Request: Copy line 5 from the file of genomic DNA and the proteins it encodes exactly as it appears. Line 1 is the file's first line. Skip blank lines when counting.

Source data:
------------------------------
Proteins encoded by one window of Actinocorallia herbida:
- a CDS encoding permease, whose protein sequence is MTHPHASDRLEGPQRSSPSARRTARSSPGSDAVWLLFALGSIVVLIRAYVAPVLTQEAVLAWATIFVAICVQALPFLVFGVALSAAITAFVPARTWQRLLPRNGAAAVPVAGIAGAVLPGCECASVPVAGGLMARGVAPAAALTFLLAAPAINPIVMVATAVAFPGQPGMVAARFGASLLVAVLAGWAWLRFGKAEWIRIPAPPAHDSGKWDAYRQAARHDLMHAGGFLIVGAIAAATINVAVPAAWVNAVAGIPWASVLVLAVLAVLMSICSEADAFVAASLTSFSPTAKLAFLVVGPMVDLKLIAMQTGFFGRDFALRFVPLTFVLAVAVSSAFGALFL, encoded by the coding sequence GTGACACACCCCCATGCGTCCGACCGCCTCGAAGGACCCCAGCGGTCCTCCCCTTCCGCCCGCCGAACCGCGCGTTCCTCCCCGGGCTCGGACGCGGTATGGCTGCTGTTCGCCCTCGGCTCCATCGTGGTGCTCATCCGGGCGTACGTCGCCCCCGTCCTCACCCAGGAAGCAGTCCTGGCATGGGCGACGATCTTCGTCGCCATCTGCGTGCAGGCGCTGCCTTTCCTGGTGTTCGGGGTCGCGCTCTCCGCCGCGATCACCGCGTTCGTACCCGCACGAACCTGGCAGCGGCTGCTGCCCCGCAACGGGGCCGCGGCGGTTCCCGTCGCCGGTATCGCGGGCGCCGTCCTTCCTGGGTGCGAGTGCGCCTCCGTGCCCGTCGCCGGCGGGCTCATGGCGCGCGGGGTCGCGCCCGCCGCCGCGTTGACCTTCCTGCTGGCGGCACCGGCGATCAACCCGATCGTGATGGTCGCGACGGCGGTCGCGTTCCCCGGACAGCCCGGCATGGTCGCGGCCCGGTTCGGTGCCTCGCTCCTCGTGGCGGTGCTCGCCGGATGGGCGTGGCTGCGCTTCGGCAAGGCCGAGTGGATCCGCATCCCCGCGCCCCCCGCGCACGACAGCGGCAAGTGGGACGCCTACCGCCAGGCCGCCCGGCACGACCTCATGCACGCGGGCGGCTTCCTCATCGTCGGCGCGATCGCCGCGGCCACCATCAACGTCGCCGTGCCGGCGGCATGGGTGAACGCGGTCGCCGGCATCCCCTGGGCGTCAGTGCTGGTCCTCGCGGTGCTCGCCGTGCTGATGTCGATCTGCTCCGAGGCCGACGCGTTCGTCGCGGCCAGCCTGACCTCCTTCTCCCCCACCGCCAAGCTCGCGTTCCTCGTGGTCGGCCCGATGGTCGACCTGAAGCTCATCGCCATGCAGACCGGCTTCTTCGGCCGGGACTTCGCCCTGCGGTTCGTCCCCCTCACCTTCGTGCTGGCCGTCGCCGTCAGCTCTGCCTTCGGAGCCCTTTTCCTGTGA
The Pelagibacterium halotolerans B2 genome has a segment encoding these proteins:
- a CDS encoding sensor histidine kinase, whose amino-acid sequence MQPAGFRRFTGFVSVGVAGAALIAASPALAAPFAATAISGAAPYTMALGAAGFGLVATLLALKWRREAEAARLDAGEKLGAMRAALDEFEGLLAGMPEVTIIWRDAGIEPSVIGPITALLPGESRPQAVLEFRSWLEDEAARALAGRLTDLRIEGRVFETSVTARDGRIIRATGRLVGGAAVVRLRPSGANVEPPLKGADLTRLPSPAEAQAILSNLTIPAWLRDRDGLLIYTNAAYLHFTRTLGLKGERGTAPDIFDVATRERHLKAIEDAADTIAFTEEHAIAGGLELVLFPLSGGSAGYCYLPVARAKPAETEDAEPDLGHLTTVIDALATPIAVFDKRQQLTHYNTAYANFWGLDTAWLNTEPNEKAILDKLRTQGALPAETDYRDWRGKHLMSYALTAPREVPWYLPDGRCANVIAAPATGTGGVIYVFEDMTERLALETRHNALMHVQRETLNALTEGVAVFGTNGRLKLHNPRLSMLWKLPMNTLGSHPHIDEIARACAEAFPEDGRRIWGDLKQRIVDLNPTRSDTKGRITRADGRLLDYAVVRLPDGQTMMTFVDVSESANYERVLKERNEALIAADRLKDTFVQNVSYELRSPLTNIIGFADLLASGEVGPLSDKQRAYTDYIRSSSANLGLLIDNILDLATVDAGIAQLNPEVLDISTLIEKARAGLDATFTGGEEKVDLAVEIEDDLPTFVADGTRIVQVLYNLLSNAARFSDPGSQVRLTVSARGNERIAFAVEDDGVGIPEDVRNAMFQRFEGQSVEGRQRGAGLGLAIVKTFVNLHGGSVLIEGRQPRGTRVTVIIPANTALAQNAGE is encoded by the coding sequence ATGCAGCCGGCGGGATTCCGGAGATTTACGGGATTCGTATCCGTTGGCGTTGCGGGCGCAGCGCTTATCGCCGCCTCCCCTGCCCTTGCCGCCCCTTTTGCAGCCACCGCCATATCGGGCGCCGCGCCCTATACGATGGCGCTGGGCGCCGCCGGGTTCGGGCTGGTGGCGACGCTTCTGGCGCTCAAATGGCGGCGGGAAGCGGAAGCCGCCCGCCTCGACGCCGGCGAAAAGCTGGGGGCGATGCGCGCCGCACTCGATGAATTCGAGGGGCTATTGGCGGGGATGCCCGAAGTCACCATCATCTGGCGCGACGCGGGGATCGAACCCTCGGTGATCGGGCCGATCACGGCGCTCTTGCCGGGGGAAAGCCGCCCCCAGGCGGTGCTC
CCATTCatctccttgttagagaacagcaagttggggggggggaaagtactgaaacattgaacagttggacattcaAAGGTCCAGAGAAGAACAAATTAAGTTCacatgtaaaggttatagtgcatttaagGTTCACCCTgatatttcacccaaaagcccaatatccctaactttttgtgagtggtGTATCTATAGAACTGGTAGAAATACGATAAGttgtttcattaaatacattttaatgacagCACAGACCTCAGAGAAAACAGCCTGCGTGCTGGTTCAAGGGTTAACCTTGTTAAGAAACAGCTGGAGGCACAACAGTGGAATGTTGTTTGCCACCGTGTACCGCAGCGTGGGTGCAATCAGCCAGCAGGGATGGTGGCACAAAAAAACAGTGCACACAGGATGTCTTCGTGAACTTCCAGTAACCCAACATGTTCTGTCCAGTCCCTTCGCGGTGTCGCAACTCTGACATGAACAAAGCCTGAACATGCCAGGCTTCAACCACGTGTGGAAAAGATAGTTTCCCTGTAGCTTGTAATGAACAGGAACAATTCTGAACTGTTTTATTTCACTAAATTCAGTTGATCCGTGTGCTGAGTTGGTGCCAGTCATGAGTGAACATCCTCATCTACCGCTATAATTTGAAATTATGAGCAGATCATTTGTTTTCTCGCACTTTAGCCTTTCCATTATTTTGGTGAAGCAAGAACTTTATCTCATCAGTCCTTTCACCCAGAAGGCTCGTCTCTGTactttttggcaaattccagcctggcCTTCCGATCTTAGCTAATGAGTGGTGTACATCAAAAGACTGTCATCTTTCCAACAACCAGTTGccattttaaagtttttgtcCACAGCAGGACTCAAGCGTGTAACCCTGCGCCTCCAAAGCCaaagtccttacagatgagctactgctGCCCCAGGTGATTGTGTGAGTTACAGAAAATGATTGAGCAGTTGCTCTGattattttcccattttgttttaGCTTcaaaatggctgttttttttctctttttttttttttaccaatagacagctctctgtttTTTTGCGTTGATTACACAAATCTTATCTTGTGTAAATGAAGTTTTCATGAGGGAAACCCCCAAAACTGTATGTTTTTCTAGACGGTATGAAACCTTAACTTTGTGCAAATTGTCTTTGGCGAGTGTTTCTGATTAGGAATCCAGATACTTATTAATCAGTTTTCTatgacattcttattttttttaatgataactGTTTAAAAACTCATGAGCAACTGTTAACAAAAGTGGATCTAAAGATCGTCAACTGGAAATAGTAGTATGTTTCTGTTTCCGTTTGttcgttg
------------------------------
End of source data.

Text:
CCATTCatctccttgttagagaacagcaagttggggggggggaaagtactgaaacattgaacagttggacattcaAAGGTCCAGAGAAGAACAAATTAAGTTCacatgtaaaggttatagtgcatttaagGTTCACCCTgatatttcacccaaaagcccaatatccctaactttttgtgagtggtGTATCTATAGAACTGGTAGAAATACGATAAGttgtttcattaaatacattttaatgacagCACAGACCTCAGAGAAAACAGCCTGCGTGCTGGTTCAAGGGTTAACCTTGTTAAGAAACAGCTGGAGGCACAACAGTGGAATGTTGTTTGCCACCGTGTACCGCAGCGTGGGTGCAATCAGCCAGCAGGGATGGTGGCACAAAAAAACAGTGCACACAGGATGTCTTCGTGAACTTCCAGTAACCCAACATGTTCTGTCCAGTCCCTTCGCGGTGTCGCAACTCTGACATGAACAAAGCCTGAACATGCCAGGCTTCAACCACGTGTGGAAAAGATAGTTTCCCTGTAGCTTGTAATGAACAGGAACAATTCTGAACTGTTTTATTTCACTAAATTCAGTTGATCCGTGTGCTGAGTTGGTGCCAGTCATGAGTGAACATCCTCATCTACCGCTATAATTTGAAATTATGAGCAGATCATTTGTTTTCTCGCACTTTAGCCTTTCCATTATTTTGGTGAAGCAAGAACTTTATCTCATCAGTCCTTTCACCCAGAAGGCTCGTCTCTGTactttttggcaaattccagcctggcCTTCCGATCTTAGCTAATGAGTGGTGTACATCAAAAGACTGTCATCTTTCCAACAACCAGTTGccattttaaagtttttgtcCACAGCAGGACTCAAGCGTGTAACCCTGCGCCTCCAAAGCCaaagtccttacagatgagctactgctGCCCCAGGTGATTGTGTGAGTTACAGAAAATGATTGAGCAGTTGCTCTGattattttcccattttgttttaGCTTcaaaatggctgttttttttctctttttttttttttaccaatagacagctctctgtttTTTTGCGTTGATTACACAAATCTTATCTTGTGTAAATGAAGTTTTCATGAGGGAAACCCCCAAAACTGTATGTTTTTCTAGACGGTATGAAACCTTAACTTTGTGCAAATTGTCTTTGGCGAGTGTTTCTGATTAGGAATCCAGATACTTATTAATCAGTTTTCTatgacattcttattttttttaatgataactGTTTAAAAACTCATGAGCAACTGTTAACAAAAGTGGATCTAAAGATCGTCAACTGGAAATAGTAGTATGTTTCTGTTTCCGTTTGttcgttg